3. The service can be managed for you
Some small businesses are unwilling to commit to the cloud because they believe that doing so requires lots of specialist technical knowledge and maintenance. In fact, this does not need to be the case at all.
Many providers offer a managed AWS service which takes away some or all of the technical complexities of making it work for your business.
“Managed AWS Services allow organizations to embrace agile and DevOps methods without placing the burden of infrastructure management on technical and delivery teams. AWS customers typically see infrastructure costs reduce and dev productivity increase with the support of our team of certified AWS engineers.” – AWS specialists, Wirehive.
The system is usually very flexible, so you can choose to either completely outsource the technical side of the operation 24/7, or just rely on specialist engineers for more complex aspects.
4. Very easy application hosting
If you host your applications in the AWS platform it can make the whole profession of deployment and management very simple. It also allows for extremely efficient scaling, load balancing and monitoring. This can be vital for small businesses that operate in fast-paced industries and need to keep up with the pace of change.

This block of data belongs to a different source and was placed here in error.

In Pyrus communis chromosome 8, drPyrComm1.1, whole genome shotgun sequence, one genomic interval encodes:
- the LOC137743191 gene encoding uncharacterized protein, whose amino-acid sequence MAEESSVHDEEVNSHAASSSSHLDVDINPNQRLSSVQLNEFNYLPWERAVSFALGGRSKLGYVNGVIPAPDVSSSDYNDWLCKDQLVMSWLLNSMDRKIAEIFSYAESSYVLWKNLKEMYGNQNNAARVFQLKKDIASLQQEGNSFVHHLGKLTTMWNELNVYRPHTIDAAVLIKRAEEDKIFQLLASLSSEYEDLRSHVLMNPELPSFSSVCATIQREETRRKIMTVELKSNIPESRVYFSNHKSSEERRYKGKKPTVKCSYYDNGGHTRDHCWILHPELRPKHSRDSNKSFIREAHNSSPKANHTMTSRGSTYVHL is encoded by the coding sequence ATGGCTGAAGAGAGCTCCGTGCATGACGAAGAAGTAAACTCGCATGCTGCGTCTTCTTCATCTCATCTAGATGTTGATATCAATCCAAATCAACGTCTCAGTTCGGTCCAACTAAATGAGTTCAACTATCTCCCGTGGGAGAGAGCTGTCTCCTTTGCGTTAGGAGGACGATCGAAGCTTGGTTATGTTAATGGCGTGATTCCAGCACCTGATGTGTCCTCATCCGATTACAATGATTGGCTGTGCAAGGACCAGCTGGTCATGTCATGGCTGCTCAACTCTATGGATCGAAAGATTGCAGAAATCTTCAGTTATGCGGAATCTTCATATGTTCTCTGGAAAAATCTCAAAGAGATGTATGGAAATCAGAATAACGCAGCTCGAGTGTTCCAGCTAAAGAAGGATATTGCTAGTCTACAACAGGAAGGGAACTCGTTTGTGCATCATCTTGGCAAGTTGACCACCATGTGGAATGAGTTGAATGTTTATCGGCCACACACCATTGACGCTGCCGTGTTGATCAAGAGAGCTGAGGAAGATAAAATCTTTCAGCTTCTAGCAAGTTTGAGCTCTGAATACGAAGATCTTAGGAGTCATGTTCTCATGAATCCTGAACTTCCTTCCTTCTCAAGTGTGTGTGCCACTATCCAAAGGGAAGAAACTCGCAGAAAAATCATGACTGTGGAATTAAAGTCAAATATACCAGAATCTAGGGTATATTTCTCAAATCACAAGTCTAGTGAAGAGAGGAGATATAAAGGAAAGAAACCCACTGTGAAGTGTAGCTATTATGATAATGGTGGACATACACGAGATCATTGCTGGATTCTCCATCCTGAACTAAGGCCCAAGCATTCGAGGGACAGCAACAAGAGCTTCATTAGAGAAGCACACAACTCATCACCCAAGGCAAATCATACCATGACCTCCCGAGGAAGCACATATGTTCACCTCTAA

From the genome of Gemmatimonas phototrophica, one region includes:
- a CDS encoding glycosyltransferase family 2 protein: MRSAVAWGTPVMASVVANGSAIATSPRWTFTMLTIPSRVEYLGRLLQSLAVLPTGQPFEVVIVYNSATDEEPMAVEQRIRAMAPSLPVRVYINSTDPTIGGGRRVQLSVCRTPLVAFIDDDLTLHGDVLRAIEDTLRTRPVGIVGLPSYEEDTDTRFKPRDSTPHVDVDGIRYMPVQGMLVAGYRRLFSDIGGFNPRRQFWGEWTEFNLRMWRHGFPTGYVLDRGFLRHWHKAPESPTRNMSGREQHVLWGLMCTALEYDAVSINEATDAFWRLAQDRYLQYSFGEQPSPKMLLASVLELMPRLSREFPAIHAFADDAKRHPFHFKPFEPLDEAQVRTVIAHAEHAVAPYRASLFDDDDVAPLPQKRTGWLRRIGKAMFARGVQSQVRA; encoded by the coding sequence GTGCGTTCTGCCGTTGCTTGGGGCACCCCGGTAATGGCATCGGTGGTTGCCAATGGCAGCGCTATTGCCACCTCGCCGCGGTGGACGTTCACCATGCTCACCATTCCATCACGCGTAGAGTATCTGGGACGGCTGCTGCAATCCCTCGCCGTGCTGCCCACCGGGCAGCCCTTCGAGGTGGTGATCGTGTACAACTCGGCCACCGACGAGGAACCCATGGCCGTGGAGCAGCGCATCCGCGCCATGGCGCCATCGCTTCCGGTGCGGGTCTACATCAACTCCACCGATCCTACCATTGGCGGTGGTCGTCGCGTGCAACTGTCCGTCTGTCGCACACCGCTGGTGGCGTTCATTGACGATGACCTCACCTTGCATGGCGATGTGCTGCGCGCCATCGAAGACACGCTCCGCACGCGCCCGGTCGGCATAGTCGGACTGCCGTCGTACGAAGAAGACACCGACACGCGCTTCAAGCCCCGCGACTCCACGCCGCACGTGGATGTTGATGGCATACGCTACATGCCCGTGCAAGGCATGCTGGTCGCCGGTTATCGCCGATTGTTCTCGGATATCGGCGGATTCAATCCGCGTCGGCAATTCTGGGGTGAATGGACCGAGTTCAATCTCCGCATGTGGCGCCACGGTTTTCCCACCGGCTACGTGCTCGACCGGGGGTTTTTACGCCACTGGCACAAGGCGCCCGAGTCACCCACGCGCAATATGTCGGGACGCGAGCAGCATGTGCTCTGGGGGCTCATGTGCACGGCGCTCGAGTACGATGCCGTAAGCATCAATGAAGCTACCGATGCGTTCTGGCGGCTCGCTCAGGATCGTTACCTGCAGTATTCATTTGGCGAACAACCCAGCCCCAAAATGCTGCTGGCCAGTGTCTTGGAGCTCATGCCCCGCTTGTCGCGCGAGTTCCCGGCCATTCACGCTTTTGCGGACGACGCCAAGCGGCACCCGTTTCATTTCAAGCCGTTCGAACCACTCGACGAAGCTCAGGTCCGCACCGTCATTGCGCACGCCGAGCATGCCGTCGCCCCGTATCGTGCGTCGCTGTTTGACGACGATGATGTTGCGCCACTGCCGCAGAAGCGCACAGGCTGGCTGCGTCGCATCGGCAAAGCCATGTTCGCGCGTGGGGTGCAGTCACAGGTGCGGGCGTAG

5. Ideal for ecommerce businesses
AWS is renowned as a cloud services provider that offers excellent use solutions for companies focused around ecommerce and online sales. Of course, the speed and reliability of the website hosting is an important factor here, but there are other issues including the effective and efficient management of transactions.
For example, integrating the Amazon Merchant account technology makes it extremely easy to manage orders without the need for human interaction or support.
6. Flexibility and cost-effectiveness
The cost of data management for small business can become very expensive and inefficient when managed in-house. Not only is it costly to have your own storage, but the challenges involved in managing them can be complex. When using AWS storage, SMEs only pay for the amount they need, making it highly cost-effective, as well as having the easy flexibility to scale up or down as the market requires.
7. Cheap data migration
Remember that migration of servers, data and application is also cheap and simple when using AWS. Far more so than when this is something that your organization would need to manage in-house.